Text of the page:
Going Beyond Graceful Ageing To Find Joy: Mary Anne’s Story

by Tanya February 20, 2024

When we speak about “aging gracefully”, what we really say is looking at least 5 years younger than we actually are, while not appearing to do anything to achieve that.

It also means “acting your age” by wearing age-appropriate clothes, having age-appropriate hair, and doing age-appropriate activities.

A graceful old lady hasn’t given up on her appearance, and may even look 20 years younger thanks to the surgeon’s knife (she just doesn’t talk about it).

The concept of graceful aging, often cloaked in the guise of self-empowerment, is actually a marketing strategy designed to sell cosmetics and anti wrinkle injections.

In short, graceful ageing is ageing the way society wants you to: being presentable

“Aging gracefully” entails that our value declines as we age, because there is no celebration of being 70 , still feeling young, being adventurous – being yourself.

So I interviewed a 70-years-old New Yorker, Mary Anne Clive on ageing joyfully. Here is  what she wrote:


At 70, I’ve witnessed the transformation of the world and myself in it.

Graceful aging, a term so often adorned with images of silver hair and youthful skin (selling products that target the signs of ageing is never ethical, no matter how you spin in) marked by elegance and poise.

A graceful woman (not Mary Anne)

It’s about how others perceive you, not how you feel about yourself.

Do we ever think of ourselves as graceful? Never. We are messy, unsure, playful, contemplative, but never ‘graceful’.

It’s a concept steeped in the idea of upholding an aesthetic that society deems appropriate for one’s later years.

While there’s merit in aspiring to grace, I’ve discovered that it’s but a single hue in the vibrant spectrum of growing older.

Joyful ageing is liberating

Joyful aging is a choice to revel in the richness of life with unabashed enthusiasm.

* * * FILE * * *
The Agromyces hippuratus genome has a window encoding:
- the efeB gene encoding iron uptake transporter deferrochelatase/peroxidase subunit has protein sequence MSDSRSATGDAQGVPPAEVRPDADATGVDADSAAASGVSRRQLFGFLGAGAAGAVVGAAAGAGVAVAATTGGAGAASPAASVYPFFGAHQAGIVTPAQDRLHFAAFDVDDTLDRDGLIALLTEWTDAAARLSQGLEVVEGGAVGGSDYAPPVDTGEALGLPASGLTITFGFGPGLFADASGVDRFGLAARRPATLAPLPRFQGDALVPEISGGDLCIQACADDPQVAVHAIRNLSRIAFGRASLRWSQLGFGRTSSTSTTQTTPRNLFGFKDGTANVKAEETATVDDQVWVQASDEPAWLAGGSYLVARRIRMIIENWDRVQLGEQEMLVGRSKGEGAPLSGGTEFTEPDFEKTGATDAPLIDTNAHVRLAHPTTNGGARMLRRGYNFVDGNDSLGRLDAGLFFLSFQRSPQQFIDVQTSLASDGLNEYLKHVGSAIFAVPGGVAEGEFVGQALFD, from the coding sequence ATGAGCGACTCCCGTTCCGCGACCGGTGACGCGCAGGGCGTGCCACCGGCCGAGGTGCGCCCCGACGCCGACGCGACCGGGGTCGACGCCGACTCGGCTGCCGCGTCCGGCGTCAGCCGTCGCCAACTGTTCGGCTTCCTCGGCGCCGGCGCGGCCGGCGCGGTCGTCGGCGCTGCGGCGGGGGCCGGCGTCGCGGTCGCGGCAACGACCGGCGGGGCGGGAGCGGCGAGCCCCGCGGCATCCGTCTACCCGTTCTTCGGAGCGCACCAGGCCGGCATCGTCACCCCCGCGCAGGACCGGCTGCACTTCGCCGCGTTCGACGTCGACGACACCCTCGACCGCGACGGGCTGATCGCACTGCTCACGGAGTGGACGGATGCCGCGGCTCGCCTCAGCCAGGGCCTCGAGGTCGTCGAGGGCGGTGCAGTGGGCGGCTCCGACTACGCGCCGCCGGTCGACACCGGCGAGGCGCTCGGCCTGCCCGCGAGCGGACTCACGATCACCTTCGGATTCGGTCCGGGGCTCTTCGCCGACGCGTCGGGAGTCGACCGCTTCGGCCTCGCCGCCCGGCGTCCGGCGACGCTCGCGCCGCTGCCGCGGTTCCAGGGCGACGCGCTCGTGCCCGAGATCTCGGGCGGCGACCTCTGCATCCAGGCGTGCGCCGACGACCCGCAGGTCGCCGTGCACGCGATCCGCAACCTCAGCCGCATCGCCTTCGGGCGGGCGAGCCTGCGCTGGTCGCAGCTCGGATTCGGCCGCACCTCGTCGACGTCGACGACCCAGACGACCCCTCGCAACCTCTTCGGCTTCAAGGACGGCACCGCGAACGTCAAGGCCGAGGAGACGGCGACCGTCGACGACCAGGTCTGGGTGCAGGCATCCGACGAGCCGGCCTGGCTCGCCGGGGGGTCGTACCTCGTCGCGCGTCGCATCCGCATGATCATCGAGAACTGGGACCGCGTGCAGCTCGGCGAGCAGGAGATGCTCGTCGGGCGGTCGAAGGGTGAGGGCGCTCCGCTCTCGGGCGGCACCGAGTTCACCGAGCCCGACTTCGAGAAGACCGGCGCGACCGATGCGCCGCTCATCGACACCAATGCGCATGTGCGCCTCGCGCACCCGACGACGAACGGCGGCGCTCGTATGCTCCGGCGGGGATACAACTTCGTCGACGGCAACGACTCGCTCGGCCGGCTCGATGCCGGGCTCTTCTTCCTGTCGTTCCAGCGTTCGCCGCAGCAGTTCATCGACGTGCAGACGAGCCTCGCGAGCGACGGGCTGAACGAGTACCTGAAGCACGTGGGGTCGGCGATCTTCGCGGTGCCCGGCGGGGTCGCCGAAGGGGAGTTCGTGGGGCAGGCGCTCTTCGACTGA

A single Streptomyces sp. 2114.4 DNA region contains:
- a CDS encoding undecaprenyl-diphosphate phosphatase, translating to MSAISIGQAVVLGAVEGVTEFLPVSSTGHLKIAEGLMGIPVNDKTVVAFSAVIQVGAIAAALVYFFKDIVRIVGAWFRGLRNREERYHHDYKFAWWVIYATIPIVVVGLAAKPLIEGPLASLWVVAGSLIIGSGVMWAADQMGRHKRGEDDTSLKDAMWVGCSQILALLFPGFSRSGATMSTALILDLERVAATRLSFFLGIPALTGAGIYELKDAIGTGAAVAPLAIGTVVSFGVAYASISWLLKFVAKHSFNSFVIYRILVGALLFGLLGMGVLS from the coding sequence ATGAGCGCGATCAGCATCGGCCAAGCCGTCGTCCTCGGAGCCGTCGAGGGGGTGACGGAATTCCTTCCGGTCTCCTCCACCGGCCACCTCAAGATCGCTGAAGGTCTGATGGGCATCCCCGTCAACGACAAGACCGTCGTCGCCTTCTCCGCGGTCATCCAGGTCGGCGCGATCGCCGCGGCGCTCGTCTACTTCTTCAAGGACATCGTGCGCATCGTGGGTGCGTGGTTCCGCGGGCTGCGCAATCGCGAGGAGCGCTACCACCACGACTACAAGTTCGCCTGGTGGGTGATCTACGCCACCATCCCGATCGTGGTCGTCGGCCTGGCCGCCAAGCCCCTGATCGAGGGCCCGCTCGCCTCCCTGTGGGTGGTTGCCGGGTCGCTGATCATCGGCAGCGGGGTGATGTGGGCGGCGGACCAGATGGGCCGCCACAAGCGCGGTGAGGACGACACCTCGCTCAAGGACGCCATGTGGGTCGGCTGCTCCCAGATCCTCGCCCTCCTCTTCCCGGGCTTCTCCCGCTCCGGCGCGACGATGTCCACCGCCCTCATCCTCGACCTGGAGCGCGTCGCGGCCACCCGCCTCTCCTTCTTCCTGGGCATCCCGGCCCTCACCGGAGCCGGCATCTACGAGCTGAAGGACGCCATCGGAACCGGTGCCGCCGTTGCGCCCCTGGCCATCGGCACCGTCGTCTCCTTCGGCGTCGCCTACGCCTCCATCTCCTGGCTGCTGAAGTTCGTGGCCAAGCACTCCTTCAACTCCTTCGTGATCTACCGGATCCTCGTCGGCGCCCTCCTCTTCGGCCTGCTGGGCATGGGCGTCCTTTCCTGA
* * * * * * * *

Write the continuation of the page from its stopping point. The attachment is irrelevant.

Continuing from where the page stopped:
It’s about acknowledging each wrinkle as a testament to laughter, every gray hair as a strand of wisdom, and understanding that true beauty lies in the stories we carry and the joy we share.

This realization dawned on me during impromptu dance party in the living room with my grandchildren, where grace might have been absent, but joy overflowed.

It struck me while volunteering at the local community center, where my age was not a barrier but a bridge connecting me to others through shared experiences and stories.

Joyful aging has allowed me to shed the weight of societal expectations.

The pursuit of grace often comes tethered to the fear of the visible signs of aging, but joy liberates.

It has taught me to celebrate each day not for the youthfulness it might mimic but for the unique opportunities it presents.

Joy has made me an explorer in my own life, eager to discover new passions, to learn, and to grow—not in spite of my age, but because of it.

As I share these reflections, I’m not suggesting that graceful aging lacks value. Grace may dictate how we navigate the world with elegance, but joy determines how deeply we love, laugh, and live in those moments.

Graceful aging is an art form, a way of moving through the world with finesse.

Joyful aging, however, is a celebration, an unabashed embrace of all that life has to offer, with the wisdom to know that the best is always yet to come.

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The first Millennial blogger in the UK. Twitter @_luckyattitude

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